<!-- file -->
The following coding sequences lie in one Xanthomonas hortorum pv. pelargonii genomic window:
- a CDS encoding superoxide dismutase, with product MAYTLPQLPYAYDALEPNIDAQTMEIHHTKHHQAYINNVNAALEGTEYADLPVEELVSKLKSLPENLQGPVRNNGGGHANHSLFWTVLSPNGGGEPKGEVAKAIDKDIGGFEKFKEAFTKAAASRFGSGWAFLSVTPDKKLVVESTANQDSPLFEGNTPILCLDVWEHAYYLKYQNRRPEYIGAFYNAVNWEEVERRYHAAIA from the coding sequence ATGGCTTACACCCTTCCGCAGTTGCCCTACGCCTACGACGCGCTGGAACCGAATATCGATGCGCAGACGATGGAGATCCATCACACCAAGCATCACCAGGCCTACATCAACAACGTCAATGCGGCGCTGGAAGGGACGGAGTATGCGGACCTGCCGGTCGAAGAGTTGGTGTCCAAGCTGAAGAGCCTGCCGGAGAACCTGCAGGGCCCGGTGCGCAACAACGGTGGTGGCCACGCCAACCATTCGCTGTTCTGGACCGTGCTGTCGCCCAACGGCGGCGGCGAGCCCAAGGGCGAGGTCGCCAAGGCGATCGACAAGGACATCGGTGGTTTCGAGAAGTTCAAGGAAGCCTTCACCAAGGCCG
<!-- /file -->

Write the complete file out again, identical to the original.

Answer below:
The following coding sequences lie in one Xanthomonas hortorum pv. pelargonii genomic window:
- a CDS encoding superoxide dismutase, with product MAYTLPQLPYAYDALEPNIDAQTMEIHHTKHHQAYINNVNAALEGTEYADLPVEELVSKLKSLPENLQGPVRNNGGGHANHSLFWTVLSPNGGGEPKGEVAKAIDKDIGGFEKFKEAFTKAAASRFGSGWAFLSVTPDKKLVVESTANQDSPLFEGNTPILCLDVWEHAYYLKYQNRRPEYIGAFYNAVNWEEVERRYHAAIA from the coding sequence ATGGCTTACACCCTTCCGCAGTTGCCCTACGCCTACGACGCGCTGGAACCGAATATCGATGCGCAGACGATGGAGATCCATCACACCAAGCATCACCAGGCCTACATCAACAACGTCAATGCGGCGCTGGAAGGGACGGAGTATGCGGACCTGCCGGTCGAAGAGTTGGTGTCCAAGCTGAAGAGCCTGCCGGAGAACCTGCAGGGCCCGGTGCGCAACAACGGTGGTGGCCACGCCAACCATTCGCTGTTCTGGACCGTGCTGTCGCCCAACGGCGGCGGCGAGCCCAAGGGCGAGGTCGCCAAGGCGATCGACAAGGACATCGGTGGTTTCGAGAAGTTCAAGGAAGCCTTCACCAAGGCCG